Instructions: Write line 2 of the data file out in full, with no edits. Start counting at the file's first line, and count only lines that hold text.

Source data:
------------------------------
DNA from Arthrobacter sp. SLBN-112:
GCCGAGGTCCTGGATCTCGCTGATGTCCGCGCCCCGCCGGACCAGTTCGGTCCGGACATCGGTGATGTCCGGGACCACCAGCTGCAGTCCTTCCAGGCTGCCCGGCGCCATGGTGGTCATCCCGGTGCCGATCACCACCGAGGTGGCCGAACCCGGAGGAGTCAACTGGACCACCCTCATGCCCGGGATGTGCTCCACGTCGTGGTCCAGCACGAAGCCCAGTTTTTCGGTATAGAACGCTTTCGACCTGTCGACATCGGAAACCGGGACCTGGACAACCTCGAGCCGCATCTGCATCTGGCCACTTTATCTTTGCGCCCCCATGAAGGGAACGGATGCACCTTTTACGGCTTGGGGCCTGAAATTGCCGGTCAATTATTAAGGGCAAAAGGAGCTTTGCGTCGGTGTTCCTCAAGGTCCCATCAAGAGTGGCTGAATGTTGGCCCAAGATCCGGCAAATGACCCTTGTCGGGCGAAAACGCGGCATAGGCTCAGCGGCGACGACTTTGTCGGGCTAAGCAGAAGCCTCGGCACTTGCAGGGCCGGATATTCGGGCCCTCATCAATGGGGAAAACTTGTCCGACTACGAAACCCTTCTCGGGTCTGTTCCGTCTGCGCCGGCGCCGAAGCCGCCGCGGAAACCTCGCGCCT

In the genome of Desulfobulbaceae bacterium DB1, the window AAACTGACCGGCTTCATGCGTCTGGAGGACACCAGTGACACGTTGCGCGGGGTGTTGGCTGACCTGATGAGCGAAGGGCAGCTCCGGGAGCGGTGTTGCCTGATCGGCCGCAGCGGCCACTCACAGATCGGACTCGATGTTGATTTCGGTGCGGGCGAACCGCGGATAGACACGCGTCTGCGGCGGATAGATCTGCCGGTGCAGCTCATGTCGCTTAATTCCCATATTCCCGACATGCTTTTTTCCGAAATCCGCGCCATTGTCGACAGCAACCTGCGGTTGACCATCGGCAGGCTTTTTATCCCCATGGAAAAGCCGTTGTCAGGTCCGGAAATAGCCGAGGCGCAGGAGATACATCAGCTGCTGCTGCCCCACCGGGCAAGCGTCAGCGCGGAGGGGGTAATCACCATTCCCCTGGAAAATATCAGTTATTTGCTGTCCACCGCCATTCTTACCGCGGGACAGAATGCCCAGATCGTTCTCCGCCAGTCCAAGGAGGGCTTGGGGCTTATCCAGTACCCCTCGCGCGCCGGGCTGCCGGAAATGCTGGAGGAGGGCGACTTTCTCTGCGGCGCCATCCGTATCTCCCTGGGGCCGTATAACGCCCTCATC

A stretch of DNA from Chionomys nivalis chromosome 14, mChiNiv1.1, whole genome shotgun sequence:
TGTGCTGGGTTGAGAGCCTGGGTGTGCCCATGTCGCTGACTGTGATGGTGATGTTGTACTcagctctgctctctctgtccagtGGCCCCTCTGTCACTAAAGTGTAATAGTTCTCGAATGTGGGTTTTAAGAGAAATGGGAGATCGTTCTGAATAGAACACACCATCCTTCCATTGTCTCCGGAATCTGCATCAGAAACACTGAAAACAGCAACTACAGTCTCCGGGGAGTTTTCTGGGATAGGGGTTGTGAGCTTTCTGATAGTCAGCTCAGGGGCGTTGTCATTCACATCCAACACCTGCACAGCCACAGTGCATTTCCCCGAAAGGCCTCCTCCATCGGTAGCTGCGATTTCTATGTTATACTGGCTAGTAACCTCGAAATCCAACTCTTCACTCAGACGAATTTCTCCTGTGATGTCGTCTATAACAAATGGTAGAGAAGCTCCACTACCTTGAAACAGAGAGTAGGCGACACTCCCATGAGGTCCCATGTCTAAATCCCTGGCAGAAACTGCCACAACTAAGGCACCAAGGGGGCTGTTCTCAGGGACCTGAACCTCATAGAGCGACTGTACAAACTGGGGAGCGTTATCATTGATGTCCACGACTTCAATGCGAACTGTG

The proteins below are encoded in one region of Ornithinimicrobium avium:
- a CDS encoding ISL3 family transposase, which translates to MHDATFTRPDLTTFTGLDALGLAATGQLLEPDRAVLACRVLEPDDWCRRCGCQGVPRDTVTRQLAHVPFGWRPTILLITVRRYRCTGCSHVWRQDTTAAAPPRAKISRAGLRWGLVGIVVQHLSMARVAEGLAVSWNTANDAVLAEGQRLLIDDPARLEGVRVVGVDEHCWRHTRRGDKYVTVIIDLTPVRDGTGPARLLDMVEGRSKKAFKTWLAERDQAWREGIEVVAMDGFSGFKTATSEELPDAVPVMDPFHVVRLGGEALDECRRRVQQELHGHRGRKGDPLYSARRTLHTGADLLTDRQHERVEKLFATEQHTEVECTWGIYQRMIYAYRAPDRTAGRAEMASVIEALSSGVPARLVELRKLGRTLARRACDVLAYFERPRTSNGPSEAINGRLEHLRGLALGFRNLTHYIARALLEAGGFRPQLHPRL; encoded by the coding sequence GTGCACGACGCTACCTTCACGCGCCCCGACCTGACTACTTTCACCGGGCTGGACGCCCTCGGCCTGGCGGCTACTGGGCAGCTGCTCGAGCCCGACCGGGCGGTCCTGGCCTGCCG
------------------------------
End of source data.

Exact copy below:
GCCGAGGTCCTGGATCTCGCTGATGTCCGCGCCCCGCCGGACCAGTTCGGTCCGGACATCGGTGATGTCCGGGACCACCAGCTGCAGTCCTTCCAGGCTGCCCGGCGCCATGGTGGTCATCCCGGTGCCGATCACCACCGAGGTGGCCGAACCCGGAGGAGTCAACTGGACCACCCTCATGCCCGGGATGTGCTCCACGTCGTGGTCCAGCACGAAGCCCAGTTTTTCGGTATAGAACGCTTTCGACCTGTCGACATCGGAAACCGGGACCTGGACAACCTCGAGCCGCATCTGCATCTGGCCACTTTATCTTTGCGCCCCCATGAAGGGAACGGATGCACCTTTTACGGCTTGGGGCCTGAAATTGCCGGTCAATTATTAAGGGCAAAAGGAGCTTTGCGTCGGTGTTCCTCAAGGTCCCATCAAGAGTGGCTGAATGTTGGCCCAAGATCCGGCAAATGACCCTTGTCGGGCGAAAACGCGGCATAGGCTCAGCGGCGACGACTTTGTCGGGCTAAGCAGAAGCCTCGGCACTTGCAGGGCCGGATATTCGGGCCCTCATCAATGGGGAAAACTTGTCCGACTACGAAACCCTTCTCGGGTCTGTTCCGTCTGCGCCGGCGCCGAAGCCGCCGCGGAAACCTCGCGCCT